Half the garden got in last night. Before the overnight showers, eight Brussels sprouts, six bell peppers and a single sweet banana pepper plant were plotted. More to come this weekend.

This is my second season growing a vegetable garden. Last year spinach, peas, beans, peppers, cucumbers and tiny tomatoes thrived inside a raised bed filled with good soil and good manure. We all enjoyed some tasty salads. Often, late at night, I’d walk out into the backyard and marvel at my creation. The digging, the raking, the planting, the weeding, the watering; all magically going according to plan. My vegetable garden was a success!  Until I decided to spray weed and bug poison, intended solely for the lawn and not to be used near trees, shrubs, flowers, fruits or vegetables, all over my bounty.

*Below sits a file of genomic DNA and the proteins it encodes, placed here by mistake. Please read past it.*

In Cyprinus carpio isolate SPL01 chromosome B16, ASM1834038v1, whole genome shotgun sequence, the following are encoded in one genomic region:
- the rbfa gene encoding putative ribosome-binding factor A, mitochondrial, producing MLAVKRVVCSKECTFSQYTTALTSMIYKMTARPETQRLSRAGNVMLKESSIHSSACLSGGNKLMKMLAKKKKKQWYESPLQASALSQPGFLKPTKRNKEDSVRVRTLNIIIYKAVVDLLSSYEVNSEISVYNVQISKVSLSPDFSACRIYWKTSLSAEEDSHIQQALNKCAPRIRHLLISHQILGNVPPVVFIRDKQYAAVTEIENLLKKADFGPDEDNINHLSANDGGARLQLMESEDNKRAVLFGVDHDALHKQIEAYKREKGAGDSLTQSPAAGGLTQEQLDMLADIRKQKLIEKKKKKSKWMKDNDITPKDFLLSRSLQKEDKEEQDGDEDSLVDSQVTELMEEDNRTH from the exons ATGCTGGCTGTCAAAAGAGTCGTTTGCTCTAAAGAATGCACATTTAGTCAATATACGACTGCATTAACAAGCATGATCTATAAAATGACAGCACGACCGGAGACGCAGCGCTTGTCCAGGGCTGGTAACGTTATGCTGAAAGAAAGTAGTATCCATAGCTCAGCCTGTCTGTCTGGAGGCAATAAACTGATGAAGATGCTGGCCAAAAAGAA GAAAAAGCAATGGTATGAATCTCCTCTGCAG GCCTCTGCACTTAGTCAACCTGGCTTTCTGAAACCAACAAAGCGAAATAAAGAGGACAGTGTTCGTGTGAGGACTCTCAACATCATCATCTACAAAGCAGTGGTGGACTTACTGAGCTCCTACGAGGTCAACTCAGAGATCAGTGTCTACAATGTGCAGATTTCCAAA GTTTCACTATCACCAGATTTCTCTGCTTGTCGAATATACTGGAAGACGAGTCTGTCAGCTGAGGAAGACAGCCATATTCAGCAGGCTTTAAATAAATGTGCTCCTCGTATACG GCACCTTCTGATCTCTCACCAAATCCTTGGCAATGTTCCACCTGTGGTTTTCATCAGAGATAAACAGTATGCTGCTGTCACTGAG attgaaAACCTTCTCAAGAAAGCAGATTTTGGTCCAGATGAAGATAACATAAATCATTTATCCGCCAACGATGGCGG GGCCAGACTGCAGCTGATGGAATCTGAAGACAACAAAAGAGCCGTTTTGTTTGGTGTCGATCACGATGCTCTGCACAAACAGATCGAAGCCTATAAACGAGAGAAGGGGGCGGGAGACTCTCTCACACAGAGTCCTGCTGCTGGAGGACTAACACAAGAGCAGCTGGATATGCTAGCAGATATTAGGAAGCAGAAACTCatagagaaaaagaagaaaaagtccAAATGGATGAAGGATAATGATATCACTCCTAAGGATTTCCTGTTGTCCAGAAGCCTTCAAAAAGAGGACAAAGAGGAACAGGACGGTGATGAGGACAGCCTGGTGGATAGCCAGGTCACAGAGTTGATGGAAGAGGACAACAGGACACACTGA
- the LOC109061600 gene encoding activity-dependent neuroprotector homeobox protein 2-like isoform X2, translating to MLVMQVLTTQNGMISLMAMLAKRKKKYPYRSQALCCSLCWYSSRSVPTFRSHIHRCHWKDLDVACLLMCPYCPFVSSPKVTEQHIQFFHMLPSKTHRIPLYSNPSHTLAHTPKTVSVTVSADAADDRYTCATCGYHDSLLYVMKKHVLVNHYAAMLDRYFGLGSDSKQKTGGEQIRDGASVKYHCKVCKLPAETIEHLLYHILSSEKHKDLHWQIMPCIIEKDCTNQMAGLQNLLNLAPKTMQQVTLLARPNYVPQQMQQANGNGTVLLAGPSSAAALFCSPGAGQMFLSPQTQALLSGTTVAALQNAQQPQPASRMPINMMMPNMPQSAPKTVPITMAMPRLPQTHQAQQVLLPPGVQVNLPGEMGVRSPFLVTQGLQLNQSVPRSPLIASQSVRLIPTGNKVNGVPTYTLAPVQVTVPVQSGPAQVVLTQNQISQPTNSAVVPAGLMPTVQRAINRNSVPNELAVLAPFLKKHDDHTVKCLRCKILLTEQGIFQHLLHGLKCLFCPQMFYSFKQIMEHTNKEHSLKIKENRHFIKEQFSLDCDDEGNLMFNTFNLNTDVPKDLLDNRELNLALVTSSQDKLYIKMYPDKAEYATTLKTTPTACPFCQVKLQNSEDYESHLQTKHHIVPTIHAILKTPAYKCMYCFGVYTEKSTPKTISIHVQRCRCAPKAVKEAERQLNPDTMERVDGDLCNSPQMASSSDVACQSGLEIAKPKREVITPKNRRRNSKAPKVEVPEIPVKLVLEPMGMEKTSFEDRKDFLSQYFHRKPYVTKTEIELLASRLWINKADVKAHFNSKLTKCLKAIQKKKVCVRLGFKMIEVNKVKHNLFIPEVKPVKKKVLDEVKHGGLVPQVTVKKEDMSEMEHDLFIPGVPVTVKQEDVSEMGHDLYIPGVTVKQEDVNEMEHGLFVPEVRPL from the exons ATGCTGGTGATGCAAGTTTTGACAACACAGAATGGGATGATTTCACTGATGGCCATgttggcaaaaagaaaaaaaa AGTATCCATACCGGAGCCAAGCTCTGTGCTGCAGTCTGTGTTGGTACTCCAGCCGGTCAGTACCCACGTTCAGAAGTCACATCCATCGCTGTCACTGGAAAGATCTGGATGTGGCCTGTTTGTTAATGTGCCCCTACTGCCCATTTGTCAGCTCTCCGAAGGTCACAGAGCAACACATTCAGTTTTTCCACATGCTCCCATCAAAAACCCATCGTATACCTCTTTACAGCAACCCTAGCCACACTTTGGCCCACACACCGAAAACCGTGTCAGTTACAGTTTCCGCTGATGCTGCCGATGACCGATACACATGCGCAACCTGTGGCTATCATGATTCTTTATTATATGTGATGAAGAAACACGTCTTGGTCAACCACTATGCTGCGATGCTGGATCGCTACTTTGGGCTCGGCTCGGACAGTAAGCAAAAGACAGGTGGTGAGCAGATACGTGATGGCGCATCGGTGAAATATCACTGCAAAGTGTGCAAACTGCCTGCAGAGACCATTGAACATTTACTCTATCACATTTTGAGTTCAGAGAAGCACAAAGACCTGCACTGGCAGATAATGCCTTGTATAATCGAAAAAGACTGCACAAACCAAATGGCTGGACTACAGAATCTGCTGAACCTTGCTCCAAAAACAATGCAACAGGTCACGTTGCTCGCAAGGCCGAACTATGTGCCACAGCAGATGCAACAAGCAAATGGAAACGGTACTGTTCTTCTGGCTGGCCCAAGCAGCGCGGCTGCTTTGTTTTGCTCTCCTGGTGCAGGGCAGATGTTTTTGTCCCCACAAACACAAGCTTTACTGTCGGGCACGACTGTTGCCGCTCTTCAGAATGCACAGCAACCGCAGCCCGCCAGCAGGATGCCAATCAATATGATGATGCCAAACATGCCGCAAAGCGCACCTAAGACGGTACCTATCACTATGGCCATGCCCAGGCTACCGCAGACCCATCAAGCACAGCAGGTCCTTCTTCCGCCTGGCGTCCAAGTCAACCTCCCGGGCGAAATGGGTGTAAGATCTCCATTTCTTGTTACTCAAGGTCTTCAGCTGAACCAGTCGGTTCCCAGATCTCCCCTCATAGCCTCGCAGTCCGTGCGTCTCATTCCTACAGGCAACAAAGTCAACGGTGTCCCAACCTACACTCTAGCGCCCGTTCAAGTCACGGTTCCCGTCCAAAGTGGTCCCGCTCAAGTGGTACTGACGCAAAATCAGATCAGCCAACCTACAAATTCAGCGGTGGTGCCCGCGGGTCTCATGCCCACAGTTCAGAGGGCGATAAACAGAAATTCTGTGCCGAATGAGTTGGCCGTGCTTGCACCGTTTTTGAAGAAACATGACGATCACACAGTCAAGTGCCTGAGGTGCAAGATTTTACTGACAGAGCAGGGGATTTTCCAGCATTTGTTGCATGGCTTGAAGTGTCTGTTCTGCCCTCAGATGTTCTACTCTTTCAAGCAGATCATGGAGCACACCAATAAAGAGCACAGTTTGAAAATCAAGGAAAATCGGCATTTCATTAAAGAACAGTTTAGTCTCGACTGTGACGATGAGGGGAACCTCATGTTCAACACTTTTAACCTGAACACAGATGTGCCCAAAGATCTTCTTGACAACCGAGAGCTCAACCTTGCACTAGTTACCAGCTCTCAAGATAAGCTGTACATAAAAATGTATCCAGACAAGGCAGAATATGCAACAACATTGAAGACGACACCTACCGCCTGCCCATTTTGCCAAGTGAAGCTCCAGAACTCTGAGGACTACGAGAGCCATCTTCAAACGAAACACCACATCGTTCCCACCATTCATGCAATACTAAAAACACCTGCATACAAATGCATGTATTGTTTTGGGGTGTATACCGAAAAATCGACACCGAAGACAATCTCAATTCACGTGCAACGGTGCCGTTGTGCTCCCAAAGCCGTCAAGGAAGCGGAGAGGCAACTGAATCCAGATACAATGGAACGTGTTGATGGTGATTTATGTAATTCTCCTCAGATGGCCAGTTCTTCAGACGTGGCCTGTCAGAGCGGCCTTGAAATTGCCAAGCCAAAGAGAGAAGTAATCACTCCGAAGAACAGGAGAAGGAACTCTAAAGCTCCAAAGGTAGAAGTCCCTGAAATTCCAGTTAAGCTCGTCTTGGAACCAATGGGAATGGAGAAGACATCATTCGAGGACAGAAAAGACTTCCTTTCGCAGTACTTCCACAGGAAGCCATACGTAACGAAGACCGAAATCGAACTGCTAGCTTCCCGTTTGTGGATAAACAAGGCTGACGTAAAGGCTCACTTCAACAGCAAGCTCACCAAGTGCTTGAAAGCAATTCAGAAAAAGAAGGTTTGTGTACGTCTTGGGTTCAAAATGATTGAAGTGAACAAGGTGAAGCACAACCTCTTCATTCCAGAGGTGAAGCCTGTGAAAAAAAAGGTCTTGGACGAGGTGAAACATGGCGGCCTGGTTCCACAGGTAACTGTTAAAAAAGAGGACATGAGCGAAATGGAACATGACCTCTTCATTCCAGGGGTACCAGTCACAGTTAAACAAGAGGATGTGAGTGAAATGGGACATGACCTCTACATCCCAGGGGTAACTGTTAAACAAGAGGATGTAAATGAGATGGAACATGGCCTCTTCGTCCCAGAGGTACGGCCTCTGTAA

This one kind of writes itself, doesn’t it?

And it’s not as if the idea had been there for days, the “I should go out and poison my garden” idea. It simply was this: while spraying the lawn, I decided I knew better than the four-page instructional booklet glued to the bottle of chemicals I had fastened to the hose. There was no forethought; only taking back control. For an instant, a split-second, I thought I knew better than God, Nature and the good people and Scotts Miracle-Gro.  And with that, the harvest was gone.

It seems insane to self-sabatoge like that, but that’s how it goes: cunning, baffling, powerful, right? Well, maybe, but I think I can point to a couple of moments that may have led to the blight. All those late-night veggie-garden visits? Pride. Puffy-chesting over plants that, quite honestly, I didn’t weed that often, nor probably watered enough. But still, I erect my monuments wherever I can, right? Question: was I out there, under the moonlight, thanking God and the Earth?

Today: Know your role, do your job, celebrate others.

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